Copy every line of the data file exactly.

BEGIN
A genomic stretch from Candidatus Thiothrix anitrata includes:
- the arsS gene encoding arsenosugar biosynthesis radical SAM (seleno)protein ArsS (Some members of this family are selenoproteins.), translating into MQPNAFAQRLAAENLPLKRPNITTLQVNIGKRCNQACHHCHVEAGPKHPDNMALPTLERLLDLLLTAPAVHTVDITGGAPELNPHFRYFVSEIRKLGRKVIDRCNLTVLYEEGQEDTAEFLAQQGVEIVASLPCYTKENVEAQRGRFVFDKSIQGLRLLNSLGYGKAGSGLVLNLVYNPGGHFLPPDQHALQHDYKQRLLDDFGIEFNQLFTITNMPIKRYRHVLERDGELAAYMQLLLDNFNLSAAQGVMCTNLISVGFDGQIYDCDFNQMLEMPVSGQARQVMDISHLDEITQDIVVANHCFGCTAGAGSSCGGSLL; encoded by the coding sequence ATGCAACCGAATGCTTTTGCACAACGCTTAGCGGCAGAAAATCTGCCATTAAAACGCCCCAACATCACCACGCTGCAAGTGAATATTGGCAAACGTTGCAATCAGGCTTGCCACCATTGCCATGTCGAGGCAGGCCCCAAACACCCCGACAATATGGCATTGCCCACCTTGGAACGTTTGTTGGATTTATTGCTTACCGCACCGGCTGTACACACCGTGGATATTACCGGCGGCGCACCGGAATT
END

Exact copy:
A genomic stretch from Candidatus Thiothrix anitrata includes:
- the arsS gene encoding arsenosugar biosynthesis radical SAM (seleno)protein ArsS (Some members of this family are selenoproteins.), translating into MQPNAFAQRLAAENLPLKRPNITTLQVNIGKRCNQACHHCHVEAGPKHPDNMALPTLERLLDLLLTAPAVHTVDITGGAPELNPHFRYFVSEIRKLGRKVIDRCNLTVLYEEGQEDTAEFLAQQGVEIVASLPCYTKENVEAQRGRFVFDKSIQGLRLLNSLGYGKAGSGLVLNLVYNPGGHFLPPDQHALQHDYKQRLLDDFGIEFNQLFTITNMPIKRYRHVLERDGELAAYMQLLLDNFNLSAAQGVMCTNLISVGFDGQIYDCDFNQMLEMPVSGQARQVMDISHLDEITQDIVVANHCFGCTAGAGSSCGGSLL; encoded by the coding sequence ATGCAACCGAATGCTTTTGCACAACGCTTAGCGGCAGAAAATCTGCCATTAAAACGCCCCAACATCACCACGCTGCAAGTGAATATTGGCAAACGTTGCAATCAGGCTTGCCACCATTGCCATGTCGAGGCAGGCCCCAAACACCCCGACAATATGGCATTGCCCACCTTGGAACGTTTGTTGGATTTATTGCTTACCGCACCGGCTGTACACACCGTGGATATTACCGGCGGCGCACCGGAATT